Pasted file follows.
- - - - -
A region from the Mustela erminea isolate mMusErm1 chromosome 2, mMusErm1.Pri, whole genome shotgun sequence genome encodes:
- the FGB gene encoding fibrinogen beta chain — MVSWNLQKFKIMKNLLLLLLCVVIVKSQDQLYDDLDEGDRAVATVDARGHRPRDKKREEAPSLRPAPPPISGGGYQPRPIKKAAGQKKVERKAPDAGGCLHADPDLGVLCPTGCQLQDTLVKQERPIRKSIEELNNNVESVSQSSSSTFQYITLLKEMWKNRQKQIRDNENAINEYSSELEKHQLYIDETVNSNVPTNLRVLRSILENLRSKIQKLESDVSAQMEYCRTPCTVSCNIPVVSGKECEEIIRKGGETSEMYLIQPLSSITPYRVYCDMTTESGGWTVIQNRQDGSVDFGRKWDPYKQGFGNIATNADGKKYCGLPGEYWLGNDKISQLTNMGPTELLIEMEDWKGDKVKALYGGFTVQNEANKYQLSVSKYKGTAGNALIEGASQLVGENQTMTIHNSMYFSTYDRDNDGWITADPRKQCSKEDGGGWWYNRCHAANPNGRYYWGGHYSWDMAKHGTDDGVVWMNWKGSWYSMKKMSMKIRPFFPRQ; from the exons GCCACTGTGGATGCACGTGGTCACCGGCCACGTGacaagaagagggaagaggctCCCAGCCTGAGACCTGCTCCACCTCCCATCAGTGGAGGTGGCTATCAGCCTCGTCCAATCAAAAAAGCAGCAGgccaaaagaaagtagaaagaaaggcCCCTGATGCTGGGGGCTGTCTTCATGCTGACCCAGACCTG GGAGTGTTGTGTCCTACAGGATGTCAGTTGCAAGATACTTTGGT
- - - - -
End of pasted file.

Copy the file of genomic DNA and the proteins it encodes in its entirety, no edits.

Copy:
A region from the Mustela erminea isolate mMusErm1 chromosome 2, mMusErm1.Pri, whole genome shotgun sequence genome encodes:
- the FGB gene encoding fibrinogen beta chain — MVSWNLQKFKIMKNLLLLLLCVVIVKSQDQLYDDLDEGDRAVATVDARGHRPRDKKREEAPSLRPAPPPISGGGYQPRPIKKAAGQKKVERKAPDAGGCLHADPDLGVLCPTGCQLQDTLVKQERPIRKSIEELNNNVESVSQSSSSTFQYITLLKEMWKNRQKQIRDNENAINEYSSELEKHQLYIDETVNSNVPTNLRVLRSILENLRSKIQKLESDVSAQMEYCRTPCTVSCNIPVVSGKECEEIIRKGGETSEMYLIQPLSSITPYRVYCDMTTESGGWTVIQNRQDGSVDFGRKWDPYKQGFGNIATNADGKKYCGLPGEYWLGNDKISQLTNMGPTELLIEMEDWKGDKVKALYGGFTVQNEANKYQLSVSKYKGTAGNALIEGASQLVGENQTMTIHNSMYFSTYDRDNDGWITADPRKQCSKEDGGGWWYNRCHAANPNGRYYWGGHYSWDMAKHGTDDGVVWMNWKGSWYSMKKMSMKIRPFFPRQ; from the exons GCCACTGTGGATGCACGTGGTCACCGGCCACGTGacaagaagagggaagaggctCCCAGCCTGAGACCTGCTCCACCTCCCATCAGTGGAGGTGGCTATCAGCCTCGTCCAATCAAAAAAGCAGCAGgccaaaagaaagtagaaagaaaggcCCCTGATGCTGGGGGCTGTCTTCATGCTGACCCAGACCTG GGAGTGTTGTGTCCTACAGGATGTCAGTTGCAAGATACTTTGGT